a very rare primary tumor in mammals characterized by high blood lymphocyte counts. It is the most common form of the avian leukosis complex of diseases caused by avian retroviruses. Birds are affected between the ages of 14 to 30 weeks and show nonspecific signs of emaciation, inappetence and weakness, but many also have enlarged abdomens and a palpably enlarged liver. The primary lesion is the transformation of B lymphocytes in the lymphoid follicles of the bursa of Fabricius, but multiple metastatic lesions occur in the liver, spleen, etc.
mucosal-associated lymphoid tissue (MALT)
aggregations and organized lymphoid cells tissue found immediately beneath mucous membranes lining the respiratory, gastrointestinal and urogenital system.
lymphoid organs
primary lymphoid organs include the thymus and the bursa of Fabricius and its mammalian equivalent; secondary lymphoid organs include lymph nodes, spleen, Peyer's patches, etc.
skin-associated lymphoid tissues
include a group of non-activated T lymphocytes and Langerhans cells derived from lymphatic or hematopoietic tissues which have antigen-presenting properties; enable the skin to maintain a functional immunological relationship with the immune system. Called also SALT.
lymphoid system
the lymphoid tissue of the body, collectively; it consists of the bone marrow, thymus, lymph nodes, spleen, and gut-associated lymphoid tissue (tonsils, Peyer's patches).
lymphoid tissue
a lattice work of reticular tissue, the interspaces of which contain lymphocytes.
lymphoid tumor
References in periodicals archive ?
Indolent behavior of low-grade B cell lymphoma of mucosa associated lymphoid tissue arising in the kidney.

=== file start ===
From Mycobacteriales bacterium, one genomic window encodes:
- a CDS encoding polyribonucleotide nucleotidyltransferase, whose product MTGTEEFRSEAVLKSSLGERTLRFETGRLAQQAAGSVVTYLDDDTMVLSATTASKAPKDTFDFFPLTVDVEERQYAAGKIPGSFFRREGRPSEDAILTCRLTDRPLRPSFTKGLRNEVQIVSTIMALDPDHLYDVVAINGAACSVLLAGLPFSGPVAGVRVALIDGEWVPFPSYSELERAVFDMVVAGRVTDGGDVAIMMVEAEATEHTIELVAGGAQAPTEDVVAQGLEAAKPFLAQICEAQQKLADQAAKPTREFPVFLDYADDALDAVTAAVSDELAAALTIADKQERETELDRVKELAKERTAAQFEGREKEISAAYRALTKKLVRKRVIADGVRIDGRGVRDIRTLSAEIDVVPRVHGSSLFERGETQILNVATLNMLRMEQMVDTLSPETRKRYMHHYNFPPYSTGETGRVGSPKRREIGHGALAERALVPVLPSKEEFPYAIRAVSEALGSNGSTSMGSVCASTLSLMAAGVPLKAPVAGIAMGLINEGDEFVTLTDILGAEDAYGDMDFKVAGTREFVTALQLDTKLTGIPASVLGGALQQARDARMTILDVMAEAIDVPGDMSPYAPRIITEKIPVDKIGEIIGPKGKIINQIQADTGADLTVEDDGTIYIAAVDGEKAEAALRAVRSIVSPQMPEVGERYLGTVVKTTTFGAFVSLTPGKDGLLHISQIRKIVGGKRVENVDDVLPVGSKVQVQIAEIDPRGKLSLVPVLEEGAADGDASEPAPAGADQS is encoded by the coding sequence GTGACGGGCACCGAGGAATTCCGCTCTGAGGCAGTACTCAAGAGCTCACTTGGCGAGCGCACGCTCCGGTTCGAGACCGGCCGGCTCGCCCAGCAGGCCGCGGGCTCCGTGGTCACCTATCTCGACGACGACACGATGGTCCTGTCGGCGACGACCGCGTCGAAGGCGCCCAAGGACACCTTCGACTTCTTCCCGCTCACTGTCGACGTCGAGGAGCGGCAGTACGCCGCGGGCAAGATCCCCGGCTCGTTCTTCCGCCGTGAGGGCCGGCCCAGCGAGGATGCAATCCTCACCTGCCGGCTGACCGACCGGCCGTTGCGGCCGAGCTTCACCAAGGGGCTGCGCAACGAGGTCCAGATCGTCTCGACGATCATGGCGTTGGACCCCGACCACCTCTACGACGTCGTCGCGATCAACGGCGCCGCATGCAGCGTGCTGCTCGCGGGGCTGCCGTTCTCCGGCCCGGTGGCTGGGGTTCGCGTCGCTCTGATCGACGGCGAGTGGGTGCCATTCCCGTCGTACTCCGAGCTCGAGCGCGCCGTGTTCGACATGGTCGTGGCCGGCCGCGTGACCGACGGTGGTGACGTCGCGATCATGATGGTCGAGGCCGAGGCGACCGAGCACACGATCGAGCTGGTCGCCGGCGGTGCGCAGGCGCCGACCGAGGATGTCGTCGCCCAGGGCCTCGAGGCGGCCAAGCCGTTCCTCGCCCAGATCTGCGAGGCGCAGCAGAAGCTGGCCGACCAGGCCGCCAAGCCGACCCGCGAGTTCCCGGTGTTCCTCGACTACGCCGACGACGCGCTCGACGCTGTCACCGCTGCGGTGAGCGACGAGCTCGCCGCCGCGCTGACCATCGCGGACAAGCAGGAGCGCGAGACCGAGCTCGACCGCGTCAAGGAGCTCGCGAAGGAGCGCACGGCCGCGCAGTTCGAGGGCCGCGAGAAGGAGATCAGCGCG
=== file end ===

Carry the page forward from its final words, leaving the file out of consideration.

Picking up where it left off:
Diagnostic criteria include involvement of breast and lymphoid tissue in the tumor, negative history of extra-mammary lymphoma, absence of extensive lymphoma involvement, and the breast as the primary region of involvement (9).
Bronchial-associated lymphoid tissue lymphoma: a clinical study of a rare disease.
Severe CD4+ T-cell depletion in gut lymphoid tissue during primary human immunodeficiency virus type 1 infection and substantial delay in restoration following highly active antiretroviral therapy.
Primary mucosa-associated lymphoid tissue (MALT) lymphoma occurring in the rectum: a case report and review of the literature South Med J 2006;99:1378-1384.
Tonsils are pink blobs of lymphoid tissue located on both sides of the back of your throat.
Oral duct-associated lymphoid tissue may play an independent role in the CD-related autoimmune response by offering a route for gliadin-derived peptides to activate B cells (14).
However, in a few people the virus can trigger Hodgkin's disease - cancer of the lymphoid tissue which has a key role fighting infection.
In lymphoid tissue, she explains, B cells and T cells crowd together so that "you have an excellent opportunity for passage of virus from the B cell to the T cell.
A deficiency of linoleic acid, which is found in soy, safflower and corn oils, causes lymphoid tissue to atrophy and depresses antibody production.
1] Low-grade B-cell lymphoma of the mucosa-associated lymphoid tissue (MALT) arising from the kidney is extremely rare.
47) Furthermore, HAART decreases the amount of virus in the lymphoid tissue, thereby presumably, decreasing the rate of FDC destruction.